As the world rapidly embraces the Internet of Things[i], properly securing medical devices has grown challenging for most healthcare delivery organizations (HDOs).
That’s because medical devices, such as infusion pumps[ii], have evolved from standalone instruments that interacted only with the patient and a medical provider into devices that now connect wirelessly to a variety of systems, networks, and other platforms to enhance patient care, as part of the broader Internet of Medical Things (IoMT).
As a result, cybersecurity risks have risen. Wireless infusion pump ecosystems, which include the pump, the network, and the data stored in and on a pump, face a range of potential threats, such as unauthorized access to protected health information (PHI), changes to prescribed drug doses, and interference with a pump’s intended function.
In collaboration with the healthcare community and manufacturers, the NCCoE developed cybersecurity guidance, draft NIST Special Publication 1800-8: Securing Wireless Infusion Pumps in Healthcare Delivery Organizations, which uses standards-based, commercially available technologies and industry best practices to help HDOs strengthen the security of wireless infusion pumps within healthcare facilities. The draft guide is now open for public comment.
“When we initially launched this project, we received more than 200 comments from interested parties. That’s when we realized the challenges involved in properly securing wireless infusion pumps were complex and significant. We ended up working with 14 technology and manufacturing collaborators and dozens of industry stakeholders to help healthcare delivery organizations reduce their risks,” said Gavin O’Brien, senior cybersecurity engineer at the NCCoE.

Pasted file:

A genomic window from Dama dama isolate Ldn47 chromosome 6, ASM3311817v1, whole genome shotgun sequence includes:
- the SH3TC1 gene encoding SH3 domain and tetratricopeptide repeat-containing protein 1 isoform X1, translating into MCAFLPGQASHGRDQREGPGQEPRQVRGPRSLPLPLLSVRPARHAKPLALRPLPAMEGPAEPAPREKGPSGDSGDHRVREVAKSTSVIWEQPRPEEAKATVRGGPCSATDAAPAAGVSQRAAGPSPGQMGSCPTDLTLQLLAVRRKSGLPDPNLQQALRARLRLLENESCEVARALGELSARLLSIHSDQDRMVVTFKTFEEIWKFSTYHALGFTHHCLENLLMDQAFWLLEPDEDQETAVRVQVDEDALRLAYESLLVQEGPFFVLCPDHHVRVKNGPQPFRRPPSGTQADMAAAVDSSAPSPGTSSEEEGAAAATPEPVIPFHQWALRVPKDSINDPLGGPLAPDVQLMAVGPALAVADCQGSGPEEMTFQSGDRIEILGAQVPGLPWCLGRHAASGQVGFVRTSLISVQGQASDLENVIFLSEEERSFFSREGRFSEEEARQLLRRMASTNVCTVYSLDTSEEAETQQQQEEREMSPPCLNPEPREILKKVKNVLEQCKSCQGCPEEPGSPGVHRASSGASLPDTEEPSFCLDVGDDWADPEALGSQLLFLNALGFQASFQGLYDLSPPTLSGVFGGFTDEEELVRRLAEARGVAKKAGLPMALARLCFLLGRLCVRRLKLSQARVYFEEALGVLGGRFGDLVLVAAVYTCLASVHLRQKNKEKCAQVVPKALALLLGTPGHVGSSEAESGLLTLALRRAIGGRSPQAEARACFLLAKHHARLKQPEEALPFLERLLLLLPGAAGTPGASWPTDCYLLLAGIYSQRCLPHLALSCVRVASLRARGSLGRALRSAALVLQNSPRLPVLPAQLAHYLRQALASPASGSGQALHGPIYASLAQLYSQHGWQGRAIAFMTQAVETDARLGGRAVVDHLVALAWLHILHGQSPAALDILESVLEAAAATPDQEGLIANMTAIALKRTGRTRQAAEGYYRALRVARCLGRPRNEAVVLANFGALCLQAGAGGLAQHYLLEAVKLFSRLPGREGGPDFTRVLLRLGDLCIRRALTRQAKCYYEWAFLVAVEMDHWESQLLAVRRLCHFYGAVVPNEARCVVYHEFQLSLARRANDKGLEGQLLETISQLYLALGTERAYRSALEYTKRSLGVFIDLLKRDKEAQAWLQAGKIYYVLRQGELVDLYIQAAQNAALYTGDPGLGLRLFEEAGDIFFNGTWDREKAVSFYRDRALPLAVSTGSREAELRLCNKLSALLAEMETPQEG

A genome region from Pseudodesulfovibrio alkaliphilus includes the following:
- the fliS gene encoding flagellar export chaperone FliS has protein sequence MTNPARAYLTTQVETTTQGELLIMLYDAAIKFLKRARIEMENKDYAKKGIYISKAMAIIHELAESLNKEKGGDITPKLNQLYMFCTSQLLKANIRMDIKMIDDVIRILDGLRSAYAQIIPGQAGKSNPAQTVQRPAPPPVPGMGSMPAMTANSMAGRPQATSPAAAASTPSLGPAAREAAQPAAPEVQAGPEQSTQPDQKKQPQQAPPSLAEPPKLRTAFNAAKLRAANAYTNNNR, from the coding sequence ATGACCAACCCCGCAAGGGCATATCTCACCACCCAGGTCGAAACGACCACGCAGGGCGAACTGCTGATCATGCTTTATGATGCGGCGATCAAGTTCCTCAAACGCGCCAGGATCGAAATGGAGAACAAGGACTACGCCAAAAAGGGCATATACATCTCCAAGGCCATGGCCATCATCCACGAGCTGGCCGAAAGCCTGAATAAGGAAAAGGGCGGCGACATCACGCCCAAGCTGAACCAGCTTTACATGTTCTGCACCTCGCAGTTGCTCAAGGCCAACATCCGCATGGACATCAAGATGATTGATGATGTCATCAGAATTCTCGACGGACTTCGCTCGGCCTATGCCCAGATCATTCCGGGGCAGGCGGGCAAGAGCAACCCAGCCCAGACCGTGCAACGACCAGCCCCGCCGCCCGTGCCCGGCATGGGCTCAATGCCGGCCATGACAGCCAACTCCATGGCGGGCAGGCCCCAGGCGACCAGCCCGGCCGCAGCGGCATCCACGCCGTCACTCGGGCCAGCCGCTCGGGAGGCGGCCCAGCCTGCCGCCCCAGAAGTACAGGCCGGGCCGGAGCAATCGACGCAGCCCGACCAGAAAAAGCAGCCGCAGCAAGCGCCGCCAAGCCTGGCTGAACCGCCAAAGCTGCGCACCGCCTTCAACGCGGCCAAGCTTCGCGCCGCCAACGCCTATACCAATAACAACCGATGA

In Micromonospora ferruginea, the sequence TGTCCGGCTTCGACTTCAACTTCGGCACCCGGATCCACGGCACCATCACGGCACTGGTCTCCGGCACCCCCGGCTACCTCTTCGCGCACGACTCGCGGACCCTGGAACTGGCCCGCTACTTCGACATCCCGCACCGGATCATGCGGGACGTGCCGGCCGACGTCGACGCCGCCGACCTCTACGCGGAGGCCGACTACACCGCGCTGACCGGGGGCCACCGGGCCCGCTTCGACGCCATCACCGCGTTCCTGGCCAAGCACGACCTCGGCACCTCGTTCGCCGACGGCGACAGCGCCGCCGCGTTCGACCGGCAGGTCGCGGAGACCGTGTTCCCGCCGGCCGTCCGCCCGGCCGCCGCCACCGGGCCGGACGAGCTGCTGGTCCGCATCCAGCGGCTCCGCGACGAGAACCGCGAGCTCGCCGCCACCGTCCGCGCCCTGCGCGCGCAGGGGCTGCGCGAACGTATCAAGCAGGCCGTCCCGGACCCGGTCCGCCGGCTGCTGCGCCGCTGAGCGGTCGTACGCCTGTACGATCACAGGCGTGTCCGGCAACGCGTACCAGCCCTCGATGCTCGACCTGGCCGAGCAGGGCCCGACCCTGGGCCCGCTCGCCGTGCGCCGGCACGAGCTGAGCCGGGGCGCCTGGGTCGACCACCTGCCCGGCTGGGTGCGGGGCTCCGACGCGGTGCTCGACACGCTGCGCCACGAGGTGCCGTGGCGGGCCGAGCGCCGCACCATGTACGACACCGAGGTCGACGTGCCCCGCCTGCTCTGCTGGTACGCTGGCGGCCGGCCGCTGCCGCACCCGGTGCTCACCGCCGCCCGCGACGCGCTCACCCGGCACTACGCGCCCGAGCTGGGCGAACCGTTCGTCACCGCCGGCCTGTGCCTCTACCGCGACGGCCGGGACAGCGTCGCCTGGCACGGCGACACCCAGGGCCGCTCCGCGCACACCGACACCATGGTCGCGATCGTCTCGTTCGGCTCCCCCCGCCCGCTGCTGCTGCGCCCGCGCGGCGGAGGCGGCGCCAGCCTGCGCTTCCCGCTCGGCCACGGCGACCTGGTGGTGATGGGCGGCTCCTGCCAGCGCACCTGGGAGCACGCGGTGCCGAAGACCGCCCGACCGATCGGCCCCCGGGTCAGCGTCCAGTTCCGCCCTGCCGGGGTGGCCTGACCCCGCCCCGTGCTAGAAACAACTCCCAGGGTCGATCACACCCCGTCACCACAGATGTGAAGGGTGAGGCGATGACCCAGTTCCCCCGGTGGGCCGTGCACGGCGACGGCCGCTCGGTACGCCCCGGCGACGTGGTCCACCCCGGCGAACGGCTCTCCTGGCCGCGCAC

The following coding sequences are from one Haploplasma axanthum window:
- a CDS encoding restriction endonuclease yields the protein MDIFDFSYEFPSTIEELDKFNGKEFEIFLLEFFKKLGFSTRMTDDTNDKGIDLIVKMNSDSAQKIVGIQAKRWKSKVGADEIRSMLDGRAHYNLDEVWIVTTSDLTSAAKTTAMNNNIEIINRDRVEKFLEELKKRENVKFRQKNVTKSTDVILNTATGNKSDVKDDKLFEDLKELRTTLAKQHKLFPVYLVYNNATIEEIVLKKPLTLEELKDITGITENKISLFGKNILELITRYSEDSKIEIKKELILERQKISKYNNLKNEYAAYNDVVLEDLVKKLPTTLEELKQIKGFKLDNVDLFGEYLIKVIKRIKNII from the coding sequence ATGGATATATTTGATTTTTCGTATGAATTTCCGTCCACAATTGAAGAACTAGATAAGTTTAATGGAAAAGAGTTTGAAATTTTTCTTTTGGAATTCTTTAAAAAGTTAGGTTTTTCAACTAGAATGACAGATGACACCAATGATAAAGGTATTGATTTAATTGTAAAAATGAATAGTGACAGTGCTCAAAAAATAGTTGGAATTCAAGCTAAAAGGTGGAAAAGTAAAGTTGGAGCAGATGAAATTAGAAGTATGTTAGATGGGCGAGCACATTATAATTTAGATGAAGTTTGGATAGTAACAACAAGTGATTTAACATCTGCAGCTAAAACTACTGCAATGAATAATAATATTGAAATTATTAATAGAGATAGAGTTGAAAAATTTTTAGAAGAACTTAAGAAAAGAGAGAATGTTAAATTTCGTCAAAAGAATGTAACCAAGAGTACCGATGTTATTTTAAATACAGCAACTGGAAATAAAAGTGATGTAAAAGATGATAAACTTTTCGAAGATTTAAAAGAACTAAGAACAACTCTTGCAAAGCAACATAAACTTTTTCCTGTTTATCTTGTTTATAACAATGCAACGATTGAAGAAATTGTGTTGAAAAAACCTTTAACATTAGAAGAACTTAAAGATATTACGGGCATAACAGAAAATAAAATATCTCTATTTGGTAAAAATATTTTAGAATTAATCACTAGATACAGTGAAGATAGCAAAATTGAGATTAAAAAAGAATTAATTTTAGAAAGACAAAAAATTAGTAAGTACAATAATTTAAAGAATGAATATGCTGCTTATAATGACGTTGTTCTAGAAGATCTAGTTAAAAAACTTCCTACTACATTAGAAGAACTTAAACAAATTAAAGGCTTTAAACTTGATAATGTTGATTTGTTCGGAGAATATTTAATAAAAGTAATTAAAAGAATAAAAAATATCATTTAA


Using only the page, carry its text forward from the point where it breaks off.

Composed of three parts, the first volume can help hospital administrators better understand the cybersecurity risks of wireless infusion pumps to the hospital enterprise. The second and third volumes detail the approach, risk assessment, standards and security control mappings, and an example implementation of securing the wireless infusion pump ecosystem.
Biomedical, networking and cybersecurity engineers, along with healthcare IT professionals, can use the second and third volumes to see how the NCCoE used commercially available or open source tools to help configure and deploy wireless infusion pumps. According to O’Brien, “The ultimate goal is to implement a defense-in-depth strategy to reduce the risks.”
O’Brien is confident the guide will provide valuable insights HDOs need to better secure their wireless infusion pump ecosystems. And, he explained, capabilities demonstrated by the NCCoE may also apply to other medical devices on wireless networks as well.
The new guide is the second produced by the NCCoE focused on the healthcare sector. The first, NIST Special Publication 1800-1: Securing Electronic Health Records on Mobile Devices (draft), was released in July 2015.
The guides do not endorse or dictate which products or designs should be used, but offer practical direction to help users better understand which security controls, standards, and capabilities will help them to achieve desired cybersecurity protections.
[i] IoT definition: the inter-networking of physical devices, vehicles, buildings, and other items—embedded with electronics, software, sensors, actuators, and network connectivity that enable these objects to collect and exchange data. https://en.wikipedia.org/wiki/Internet_of_things
[ii] Defined by the Food and Drug Administration (FDA) as “a medical device that delivers fluids into a patient’s body in a controlled manner, either through the use of interconnected servers or via a standalone drug library-based medication delivery system.” https://www.fda.gov/medicaldevices/productsandmedicalprocedures/generalhospitaldevicesandsupplies/infusionpumps/default.htm